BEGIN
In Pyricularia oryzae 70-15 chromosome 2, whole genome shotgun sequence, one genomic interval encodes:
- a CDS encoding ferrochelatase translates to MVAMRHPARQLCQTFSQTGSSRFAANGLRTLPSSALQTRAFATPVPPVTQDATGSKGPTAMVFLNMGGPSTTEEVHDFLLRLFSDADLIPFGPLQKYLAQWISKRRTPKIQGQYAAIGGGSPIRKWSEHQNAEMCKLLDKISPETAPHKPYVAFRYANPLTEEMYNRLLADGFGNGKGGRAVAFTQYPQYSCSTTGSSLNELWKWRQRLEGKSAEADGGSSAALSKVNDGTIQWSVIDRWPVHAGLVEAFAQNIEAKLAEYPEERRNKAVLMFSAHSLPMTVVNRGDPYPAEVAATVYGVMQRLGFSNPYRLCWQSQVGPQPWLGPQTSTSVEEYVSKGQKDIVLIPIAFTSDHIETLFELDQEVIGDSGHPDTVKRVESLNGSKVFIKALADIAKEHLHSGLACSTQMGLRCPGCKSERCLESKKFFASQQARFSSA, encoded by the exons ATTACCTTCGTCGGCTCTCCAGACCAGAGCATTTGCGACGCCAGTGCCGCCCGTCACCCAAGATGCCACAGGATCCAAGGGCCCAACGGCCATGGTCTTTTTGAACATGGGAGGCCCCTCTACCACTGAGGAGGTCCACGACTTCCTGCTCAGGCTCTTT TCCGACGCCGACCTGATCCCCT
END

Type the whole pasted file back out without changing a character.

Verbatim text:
In Pyricularia oryzae 70-15 chromosome 2, whole genome shotgun sequence, one genomic interval encodes:
- a CDS encoding ferrochelatase translates to MVAMRHPARQLCQTFSQTGSSRFAANGLRTLPSSALQTRAFATPVPPVTQDATGSKGPTAMVFLNMGGPSTTEEVHDFLLRLFSDADLIPFGPLQKYLAQWISKRRTPKIQGQYAAIGGGSPIRKWSEHQNAEMCKLLDKISPETAPHKPYVAFRYANPLTEEMYNRLLADGFGNGKGGRAVAFTQYPQYSCSTTGSSLNELWKWRQRLEGKSAEADGGSSAALSKVNDGTIQWSVIDRWPVHAGLVEAFAQNIEAKLAEYPEERRNKAVLMFSAHSLPMTVVNRGDPYPAEVAATVYGVMQRLGFSNPYRLCWQSQVGPQPWLGPQTSTSVEEYVSKGQKDIVLIPIAFTSDHIETLFELDQEVIGDSGHPDTVKRVESLNGSKVFIKALADIAKEHLHSGLACSTQMGLRCPGCKSERCLESKKFFASQQARFSSA, encoded by the exons ATTACCTTCGTCGGCTCTCCAGACCAGAGCATTTGCGACGCCAGTGCCGCCCGTCACCCAAGATGCCACAGGATCCAAGGGCCCAACGGCCATGGTCTTTTTGAACATGGGAGGCCCCTCTACCACTGAGGAGGTCCACGACTTCCTGCTCAGGCTCTTT TCCGACGCCGACCTGATCCCCT